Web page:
Ceasar Essay, Research Paper
Caesar the Politician
Ronald Syme, the author of the assigned passage, is one of the leading ancient historians of the present. He was an Oxford professor, and wrote the Roman Revolution in the late 1930?s. To Syme, one-person rule was not appealing to him. He lived in a time of WWII, and leaders like Hitler. By the time Syme began to write, there was much more research on the dismal side of Caesar?s monarchy than earlier authors, such as Theodor Mommsen had. Syme argues that in the ?Roman Revolution?, Caesar could not control the new social group he acquired. Caesar surpassed his peers because of his intelligence and luck. His dictatorship, says Syme, led to his assassination.
History sometimes hinted that Caesar had monarchy on his mind from the beginning. He felt he could cure the world?s problems through armed forces. However, Caesar did not like war. He repeatedly tried to negotiate with enemies like Pompeius before battling. Pompeius was afraid that Caesar would take over the government and reform the state, which is why he was chosen to save the oligarchy. Caesar knew Pompeius had a small army. Caesar had the majority in the senate, and knew they would back him in any military decision.
Caesar was probably not even supposed to stand for the consulate, but his followers clouded legal matters so he could do so. Caesar was the kind of person that never wanted anyone to know if his rank, prestige, or honor was in jeopardy. To cast a shadow on these times, exceptions had always taken place legally for Caesar. Caesar publicly took interest in defending the tribunes and the liberties of the Roman People, but what he valued most was his dignitas, or personal honor.
Caesar?s enemies had a choice between civil war and trying to evict him politically. They said his authority was illegitimate and the proconsul was rebellious. Many thought the people of Italy would come together to throw out Caesar, but he made sure his dignitas was protected.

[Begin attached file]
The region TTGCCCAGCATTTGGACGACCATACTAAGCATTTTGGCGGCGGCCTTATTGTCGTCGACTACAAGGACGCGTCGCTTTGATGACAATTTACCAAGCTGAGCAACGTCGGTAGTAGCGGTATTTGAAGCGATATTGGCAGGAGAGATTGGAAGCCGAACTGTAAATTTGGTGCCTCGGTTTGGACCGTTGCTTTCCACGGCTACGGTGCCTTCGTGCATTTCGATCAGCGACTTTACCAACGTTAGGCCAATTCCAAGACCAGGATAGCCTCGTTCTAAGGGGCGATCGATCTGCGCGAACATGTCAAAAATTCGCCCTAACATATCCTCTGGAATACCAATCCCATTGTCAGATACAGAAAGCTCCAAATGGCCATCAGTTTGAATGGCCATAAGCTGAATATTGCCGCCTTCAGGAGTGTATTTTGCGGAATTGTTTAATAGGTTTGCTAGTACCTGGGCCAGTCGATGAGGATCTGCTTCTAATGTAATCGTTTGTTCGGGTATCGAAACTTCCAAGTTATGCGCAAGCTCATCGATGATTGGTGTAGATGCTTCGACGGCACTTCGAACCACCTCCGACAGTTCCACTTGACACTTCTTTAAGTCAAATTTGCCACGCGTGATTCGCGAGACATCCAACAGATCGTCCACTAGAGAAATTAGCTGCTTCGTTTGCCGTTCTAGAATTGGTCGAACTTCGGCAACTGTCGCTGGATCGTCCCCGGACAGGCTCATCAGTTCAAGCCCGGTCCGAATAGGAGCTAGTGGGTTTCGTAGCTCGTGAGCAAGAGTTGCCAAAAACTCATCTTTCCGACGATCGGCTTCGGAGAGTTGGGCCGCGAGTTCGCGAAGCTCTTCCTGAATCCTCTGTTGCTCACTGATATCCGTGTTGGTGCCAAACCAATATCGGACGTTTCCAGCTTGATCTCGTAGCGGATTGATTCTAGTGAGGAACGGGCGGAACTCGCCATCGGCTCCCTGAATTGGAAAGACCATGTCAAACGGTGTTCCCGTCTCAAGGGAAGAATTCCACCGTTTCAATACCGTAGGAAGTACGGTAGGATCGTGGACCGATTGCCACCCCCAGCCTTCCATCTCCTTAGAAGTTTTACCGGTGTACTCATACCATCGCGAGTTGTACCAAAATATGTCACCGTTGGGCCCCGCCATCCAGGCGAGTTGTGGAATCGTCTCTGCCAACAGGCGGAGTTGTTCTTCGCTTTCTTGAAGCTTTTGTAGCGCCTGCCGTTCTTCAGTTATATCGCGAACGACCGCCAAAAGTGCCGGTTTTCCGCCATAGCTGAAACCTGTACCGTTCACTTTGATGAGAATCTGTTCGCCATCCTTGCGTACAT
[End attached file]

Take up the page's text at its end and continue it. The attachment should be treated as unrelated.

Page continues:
He gathered troops and simultaneously confidence, as he mastered Italy by crossing the Rubicon.
The odds lay against Caesar until his legions joined at Pharsalus. Luck and the loyalty of his legions brought him to a victory. For the next three years, Caesar ?cleaned up? what was left of Pompeius? armies. These enemies may not have won the war, but they did stop Caesar from glorifying his aristocracy. They made sure he knew that he was responsible for killing his peers in war.
Caesar brought it upon himself to establish his dictatorship. This was not wise after winning a war, because to the Roman people, it was a true sign of monarchy. Caesar essentially knew that at some point his enemies were going to come after him because unlike in the triumvirate, as one, he was vulnerable. However, he had the title of dictator as a shield. With a title such as this, he had much protection and control over the lives of the people because he could put to death anyone that argued his word.
Caesar?s most profound mistake was not rebuilding the ravages from the war, and regenerating the people socially to ensure their lasting protection and prosperity. Instead, he set out for war again. In war, Caesar could take pride in his victories, and disregard the actuality of the problems in Rome. The decisions in war and even some laws of Caesar were made swiftly, without deliberation, or concern of the consequences of the future. He did not proclaim any intentions or goals for the Roman Society besides victory in war. Without these, he could not be an efficient leader, and the citizens started to realize this.
Caesar quickly became well aware that he had become unpopular with the citizens of Rome for not paying attention to their needs.
Caesar?s enemies wanted him removed from office immediately. As a result, he was assassinated. After his death, the Caesarian party lived on, and filtered into a national government in a transformed senate. The assassination of Caesar took place because of the person that Caesar was not what he might have become. His dictatorship did not allow room for new laws, forces, or ideas of the people to be put in effect. Making himself first among his peers, Caesar lost the respect and support of many of his allies. Without this support, he couldn?t be an adequate statesman.
Caesar can be judged only by facts, not intentions, for only Caesar knew what those were. Factually, we can extract from his writings, and those of the other authors of his time, that Caesar was a realist and an opportunist. However, his time was cut too short for Caesar to actually establish a strong form of government, based on his intentions. Caesar?s game plan shall forever remain a mystery, making it difficult for modern historians to arbitrate the man that Caesar truly was.